Super Guarantee Amnesty

Scroll down for a calculated example of how the cost of not reporting can escalate.

SG amnesty announced

As an employer if you have ever considered a review of your superannuation guarantee (SG) obligations, now is the ideal time to take action. In fact, if you think you may have unpaid or underpaid SG payments, it is critical that you self report within the next six months to avoid harsh penalties.

The Federal Government has reintroduced legislation, first announced in May 2018, to establish a one-off amnesty to allow employers who have fallen behind with their SG obligations the ability to “self-correct”. In addressing any historical SG non-compliance, employers can avoid substantial penalties.

Current obligations

  • Employers must contribute a minimum amount of superannuation to each employee’s chosen fund at the applicable rate (currently 9.5%) based on the employee’s ordinary time earnings. These contributions must be made quarterly.
  • Employers who do not comply with this obligation are liable to pay a Superannuation Guarantee Charge (SGC) which comprises of:
    • the shortfall amount
    • interest calculated at 10% per annum of the shortfall amount; and
    • an administration fee of $20 per affected employee for each quarter in which the shortfall arose

Important note: in addition to the SGC, employers are liable for penalties of up to 200% of the SGC amount, imposed at the Commissioner’s discretion. All payments including both the SGC and any penalties are non-deductible for income tax purposes.

Amnesty terms

Employers who voluntarily disclose their non-compliance to the ATO:

  • will be able to claim income tax deductions for the SGC amounts disclosed
  • will not be charged the administration fee
  • will not be subject to any further penalties

Important note: as the amnesty was first introduced in May 2018, the concessions under the amnesty only apply to shortfalls for the quarters up to and including the quarter ended 31 March 2018.

What happens if employers do not take advantage of the amnesty?

Once the amnesty is over (6 months after legislation has passed Parliament), the penalties for non-compliance will be a minimum of 100% and up to 200% of the SGC for any quarter covered by the amnesty with the ATO having no power to reduce the penalty.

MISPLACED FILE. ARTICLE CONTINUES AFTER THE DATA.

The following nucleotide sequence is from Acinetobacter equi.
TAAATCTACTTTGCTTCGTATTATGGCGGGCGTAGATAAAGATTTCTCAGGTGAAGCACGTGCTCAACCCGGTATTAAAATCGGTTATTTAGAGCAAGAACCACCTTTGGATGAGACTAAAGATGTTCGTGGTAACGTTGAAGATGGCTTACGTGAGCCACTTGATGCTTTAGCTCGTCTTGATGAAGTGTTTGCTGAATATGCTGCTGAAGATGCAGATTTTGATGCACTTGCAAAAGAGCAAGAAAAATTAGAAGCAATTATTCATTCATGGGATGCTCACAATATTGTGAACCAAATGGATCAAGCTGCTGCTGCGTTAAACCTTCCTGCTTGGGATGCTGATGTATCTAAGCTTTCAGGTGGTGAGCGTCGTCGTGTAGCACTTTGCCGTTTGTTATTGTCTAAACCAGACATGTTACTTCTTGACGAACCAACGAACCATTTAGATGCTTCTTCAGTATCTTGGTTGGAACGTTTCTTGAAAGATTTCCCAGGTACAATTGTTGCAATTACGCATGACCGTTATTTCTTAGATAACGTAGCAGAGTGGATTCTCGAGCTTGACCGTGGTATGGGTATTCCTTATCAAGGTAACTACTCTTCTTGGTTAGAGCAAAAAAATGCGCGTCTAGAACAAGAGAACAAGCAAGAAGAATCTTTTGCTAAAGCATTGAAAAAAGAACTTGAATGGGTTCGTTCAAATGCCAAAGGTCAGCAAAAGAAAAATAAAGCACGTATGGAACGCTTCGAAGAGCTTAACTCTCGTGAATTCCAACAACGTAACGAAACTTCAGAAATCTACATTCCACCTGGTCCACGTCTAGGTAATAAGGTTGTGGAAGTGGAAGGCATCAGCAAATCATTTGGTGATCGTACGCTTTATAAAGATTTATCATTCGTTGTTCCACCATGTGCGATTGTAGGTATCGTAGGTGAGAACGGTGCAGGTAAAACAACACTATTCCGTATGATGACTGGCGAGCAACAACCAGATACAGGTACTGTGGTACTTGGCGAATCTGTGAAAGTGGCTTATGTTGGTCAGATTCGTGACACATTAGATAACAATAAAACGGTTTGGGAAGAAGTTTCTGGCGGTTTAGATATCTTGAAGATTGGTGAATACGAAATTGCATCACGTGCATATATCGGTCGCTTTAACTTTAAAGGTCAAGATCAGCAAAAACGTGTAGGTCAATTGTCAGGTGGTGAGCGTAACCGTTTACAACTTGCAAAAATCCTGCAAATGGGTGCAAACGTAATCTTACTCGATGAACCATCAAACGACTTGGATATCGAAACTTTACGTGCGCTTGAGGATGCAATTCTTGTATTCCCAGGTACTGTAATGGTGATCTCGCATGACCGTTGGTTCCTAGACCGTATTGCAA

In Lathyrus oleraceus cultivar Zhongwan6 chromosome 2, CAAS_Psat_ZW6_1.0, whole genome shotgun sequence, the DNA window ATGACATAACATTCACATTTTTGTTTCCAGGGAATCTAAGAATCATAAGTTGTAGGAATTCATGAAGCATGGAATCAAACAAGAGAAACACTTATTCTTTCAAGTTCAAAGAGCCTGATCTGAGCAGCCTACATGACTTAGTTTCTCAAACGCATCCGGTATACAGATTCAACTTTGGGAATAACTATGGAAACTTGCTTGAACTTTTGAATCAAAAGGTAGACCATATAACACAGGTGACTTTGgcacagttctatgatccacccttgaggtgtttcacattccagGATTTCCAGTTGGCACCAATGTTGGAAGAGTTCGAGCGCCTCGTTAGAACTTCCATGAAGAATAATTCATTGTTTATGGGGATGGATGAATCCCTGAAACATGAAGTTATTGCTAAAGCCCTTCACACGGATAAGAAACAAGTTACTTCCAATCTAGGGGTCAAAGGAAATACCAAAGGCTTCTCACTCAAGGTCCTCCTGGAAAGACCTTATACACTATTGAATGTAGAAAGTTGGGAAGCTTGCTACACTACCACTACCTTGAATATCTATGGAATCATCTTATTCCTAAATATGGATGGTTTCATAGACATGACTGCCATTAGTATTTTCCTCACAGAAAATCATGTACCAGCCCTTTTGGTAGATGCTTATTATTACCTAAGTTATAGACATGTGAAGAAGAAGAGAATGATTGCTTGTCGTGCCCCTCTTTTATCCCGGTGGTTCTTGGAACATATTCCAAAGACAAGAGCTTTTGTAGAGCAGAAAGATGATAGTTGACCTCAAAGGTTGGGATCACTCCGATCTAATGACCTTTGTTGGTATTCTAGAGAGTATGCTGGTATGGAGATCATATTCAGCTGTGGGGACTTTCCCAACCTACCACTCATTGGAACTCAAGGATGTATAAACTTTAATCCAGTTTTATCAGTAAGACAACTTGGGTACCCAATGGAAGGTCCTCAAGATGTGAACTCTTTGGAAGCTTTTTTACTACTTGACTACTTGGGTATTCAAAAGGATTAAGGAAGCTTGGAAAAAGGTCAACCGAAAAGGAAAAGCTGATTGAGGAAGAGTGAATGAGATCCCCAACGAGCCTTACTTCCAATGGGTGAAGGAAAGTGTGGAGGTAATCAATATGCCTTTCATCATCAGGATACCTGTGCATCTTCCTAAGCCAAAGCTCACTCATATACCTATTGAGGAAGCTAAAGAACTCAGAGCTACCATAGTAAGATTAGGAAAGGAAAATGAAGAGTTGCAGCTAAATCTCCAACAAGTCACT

What do employers need to do?

Even if you do not believe that your business has a SG underpayment concern, it is worth undertaking a payroll audit to ensure your calculations are correct and provide you with peace of mind.

If your business has fallen behind in your SG obligations this is an opportune time to address any historical issues without penalty. With the introduction of Single Touch Payroll, the ATO has access to significantly more data relevant to payroll and superannuation contributions so more than ever employers are at greater risk of detection of non-compliance. We encourage employers to take advantage of the favourable amnesty terms and confirm that SG contributions have been made in accordance with SG requirements.

 

Calculated example

Jack & Sarah operate a Stone Masonry business in the Western district.  They operate under a company called Dry Stack Walls of the West Pty Ltd.  They employ anywhere between 5-10 employees (both full time and casual) depending on work demands.  All employee super has been fully paid and on time during the life of the business however from time to time Jack and Sarah’s own super has been unpaid when cashflow has been difficult.

Over the past five years there have been eight quarters where their super has not yet been paid.  The total unpaid super for both Jack & Sarah totals $15,000.

Pre the Amnesty
Jack & Sarah are required to prepare super shortfall statements for them both for each quarter where the super has not been paid.  Along with the unpaid super they need to pay the admin and interest component.  The total payment, say $16,000 (including admin and interest component), is not tax deductible.  In addition to this, the commissioner has discretion to apply a further penalty of up to 200% of the amount owing.  The commissioner usually does not apply the discretionary penalty where super shortfall statements are voluntarily lodged.

During the Amnesty
Jack & Sarah are required to prepare super shortfall statements for them both for each quarter where the super has not been paid.  Along with the unpaid super they need to pay the admin and interest component.  The total payment, say $16,000 (including admin and interest component), is tax deductible.  The commissioner will not apply further penalties during the amnesty.

Post the amnesty
Jack & Sarah are required to prepare super shortfall statements for them both for each quarter where the super has not been paid.  Along with the unpaid super they need to pay the admin and interest component.  The total payment, say $16,000 (including admin and interest component), is not tax deductible.  In addition to this, the commissioner will apply a minimum further penalty of 100% up to a maximum of 200% of the amount owing.  The total payment required will be between $32,000 and $48,000 and is not deductible.

Summary
The after tax cost (assuming 27.5% corporate tax rate) for each scenario is:

Period of time After tax cost
Pre Amnesty $16,000
During Amnesty $11,600
Post Amnesty $32,000 to $48,000

 

Therefore the cost of not disclosing during the amnesty post the cut-off date is three to four times.

Please contact us if you require further information specific to your business or assistance implementing a review. Our Advisors can work with you to ensure your SG obligations are up-to-date giving you peace of mind. Phone 03 8850 3333, email obrien@obbc.com.au   or complete the form below.